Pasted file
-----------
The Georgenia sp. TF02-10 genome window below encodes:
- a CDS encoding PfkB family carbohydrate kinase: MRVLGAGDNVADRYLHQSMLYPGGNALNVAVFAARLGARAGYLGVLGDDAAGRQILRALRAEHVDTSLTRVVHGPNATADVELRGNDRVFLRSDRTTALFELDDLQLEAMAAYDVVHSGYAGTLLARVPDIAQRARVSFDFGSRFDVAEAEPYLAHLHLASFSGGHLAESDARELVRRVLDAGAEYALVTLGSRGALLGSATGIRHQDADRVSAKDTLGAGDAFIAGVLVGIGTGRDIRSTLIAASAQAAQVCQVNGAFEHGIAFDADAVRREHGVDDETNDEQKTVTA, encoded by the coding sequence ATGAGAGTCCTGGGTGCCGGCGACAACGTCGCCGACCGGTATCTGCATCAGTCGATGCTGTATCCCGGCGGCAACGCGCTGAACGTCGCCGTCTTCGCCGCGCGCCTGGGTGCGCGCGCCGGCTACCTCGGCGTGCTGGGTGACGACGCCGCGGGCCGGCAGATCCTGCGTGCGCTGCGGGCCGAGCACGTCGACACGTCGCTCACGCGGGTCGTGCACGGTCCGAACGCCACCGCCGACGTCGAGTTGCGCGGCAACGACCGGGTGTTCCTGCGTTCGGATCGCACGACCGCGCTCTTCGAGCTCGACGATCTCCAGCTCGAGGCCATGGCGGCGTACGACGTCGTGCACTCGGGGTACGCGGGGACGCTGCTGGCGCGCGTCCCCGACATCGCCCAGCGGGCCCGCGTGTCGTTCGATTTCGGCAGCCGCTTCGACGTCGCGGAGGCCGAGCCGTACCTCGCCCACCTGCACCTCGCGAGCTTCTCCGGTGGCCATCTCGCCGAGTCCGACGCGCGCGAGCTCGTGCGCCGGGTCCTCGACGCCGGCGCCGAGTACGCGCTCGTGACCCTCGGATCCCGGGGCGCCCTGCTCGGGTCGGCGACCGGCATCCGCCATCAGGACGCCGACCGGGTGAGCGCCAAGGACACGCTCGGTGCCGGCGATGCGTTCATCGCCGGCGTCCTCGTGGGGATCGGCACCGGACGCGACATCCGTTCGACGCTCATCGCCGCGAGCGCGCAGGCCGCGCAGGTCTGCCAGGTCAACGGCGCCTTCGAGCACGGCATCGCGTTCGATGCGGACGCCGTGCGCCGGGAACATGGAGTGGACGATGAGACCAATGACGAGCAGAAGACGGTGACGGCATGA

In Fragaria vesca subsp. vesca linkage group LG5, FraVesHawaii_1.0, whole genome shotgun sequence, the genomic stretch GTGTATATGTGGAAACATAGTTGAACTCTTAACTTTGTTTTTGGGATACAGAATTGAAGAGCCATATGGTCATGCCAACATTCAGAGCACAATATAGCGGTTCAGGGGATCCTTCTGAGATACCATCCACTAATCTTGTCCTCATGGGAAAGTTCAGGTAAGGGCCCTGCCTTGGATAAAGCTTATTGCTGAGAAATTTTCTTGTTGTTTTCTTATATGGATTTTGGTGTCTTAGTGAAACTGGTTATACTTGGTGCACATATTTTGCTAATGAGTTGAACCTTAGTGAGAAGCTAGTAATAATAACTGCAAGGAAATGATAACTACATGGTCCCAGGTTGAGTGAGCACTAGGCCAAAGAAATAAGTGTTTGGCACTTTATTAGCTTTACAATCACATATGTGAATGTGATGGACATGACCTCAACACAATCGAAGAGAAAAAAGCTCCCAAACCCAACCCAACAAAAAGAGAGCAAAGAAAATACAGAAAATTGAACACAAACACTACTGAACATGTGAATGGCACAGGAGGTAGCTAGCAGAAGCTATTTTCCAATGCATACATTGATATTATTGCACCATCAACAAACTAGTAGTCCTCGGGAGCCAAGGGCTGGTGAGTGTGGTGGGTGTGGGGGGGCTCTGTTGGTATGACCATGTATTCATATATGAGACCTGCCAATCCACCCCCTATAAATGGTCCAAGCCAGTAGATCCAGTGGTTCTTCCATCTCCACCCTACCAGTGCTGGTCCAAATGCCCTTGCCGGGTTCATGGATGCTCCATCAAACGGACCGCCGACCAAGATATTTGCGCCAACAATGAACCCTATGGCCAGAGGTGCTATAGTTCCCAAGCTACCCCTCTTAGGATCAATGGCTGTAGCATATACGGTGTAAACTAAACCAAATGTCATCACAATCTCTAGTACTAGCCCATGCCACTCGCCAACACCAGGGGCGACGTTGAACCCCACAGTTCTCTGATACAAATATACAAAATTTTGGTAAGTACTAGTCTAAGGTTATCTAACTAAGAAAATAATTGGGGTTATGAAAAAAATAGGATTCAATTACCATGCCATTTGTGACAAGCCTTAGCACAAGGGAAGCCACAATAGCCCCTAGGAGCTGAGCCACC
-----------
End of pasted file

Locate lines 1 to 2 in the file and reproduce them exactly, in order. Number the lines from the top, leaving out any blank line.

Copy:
The Georgenia sp. TF02-10 genome window below encodes:
- a CDS encoding PfkB family carbohydrate kinase: MRVLGAGDNVADRYLHQSMLYPGGNALNVAVFAARLGARAGYLGVLGDDAAGRQILRALRAEHVDTSLTRVVHGPNATADVELRGNDRVFLRSDRTTALFELDDLQLEAMAAYDVVHSGYAGTLLARVPDIAQRARVSFDFGSRFDVAEAEPYLAHLHLASFSGGHLAESDARELVRRVLDAGAEYALVTLGSRGALLGSATGIRHQDADRVSAKDTLGAGDAFIAGVLVGIGTGRDIRSTLIAASAQAAQVCQVNGAFEHGIAFDADAVRREHGVDDETNDEQKTVTA, encoded by the coding sequence ATGAGAGTCCTGGGTGCCGGCGACAACGTCGCCGACCGGTATCTGCATCAGTCGATGCTGTATCCCGGCGGCAACGCGCTGAACGTCGCCGTCTTCGCCGCGCGCCTGGGTGCGCGCGCCGGCTACCTCGGCGTGCTGGGTGACGACGCCGCGGGCCGGCAGATCCTGCGTGCGCTGCGGGCCGAGCACGTCGACACGTCGCTCACGCGGGTCGTGCACGGTCCGAACGCCACCGCCGACGTCGAGTTGCGCGGCAACGACCGGGTGTTCCTGCGTTCGGATCGCACGACCGCGCTCTTCGAGCTCGACGATCTCCAGCTCGAGGCCATGGCGGCGTACGACGTCGTGCACTCGGGGTACGCGGGGACGCTGCTGGCGCGCGTCCCCGACATCGCCCAGCGGGCCCGCGTGTCGTTCGATTTCGGCAGCCGCTTCGACGTCGCGGAGGCCGAGCCGTACCTCGCCCACCTGCACCTCGCGAGCTTCTCCGGTGGCCATCTCGCCGAGTCCGACGCGCGCGAGCTCGTGCGCCGGGTCCTCGACGCCGGCGCCGAGTACGCGCTCGTGACCCTCGGATCCCGGGGCGCCCTGCTCGGGTCGGCGACCGGCATCCGCCATCAGGACGCCGACCGGGTGAGCGCCAAGGACACGCTCGGTGCCGGCGATGCGTTCATCGCCGGCGTCCTCGTGGGGATCGGCACCGGACGCGACATCCGTTCGACGCTCATCGCCGCGAGCGCGCAGGCCGCGCAGGTCTGCCAGGTCAACGGCGCCTTCGAGCACGGCATCGCGTTCGATGCGGACGCCGTGCGCCGGGAACATGGAGTGGACGATGAGACCAATGACGAGCAGAAGACGGTGACGGCATGA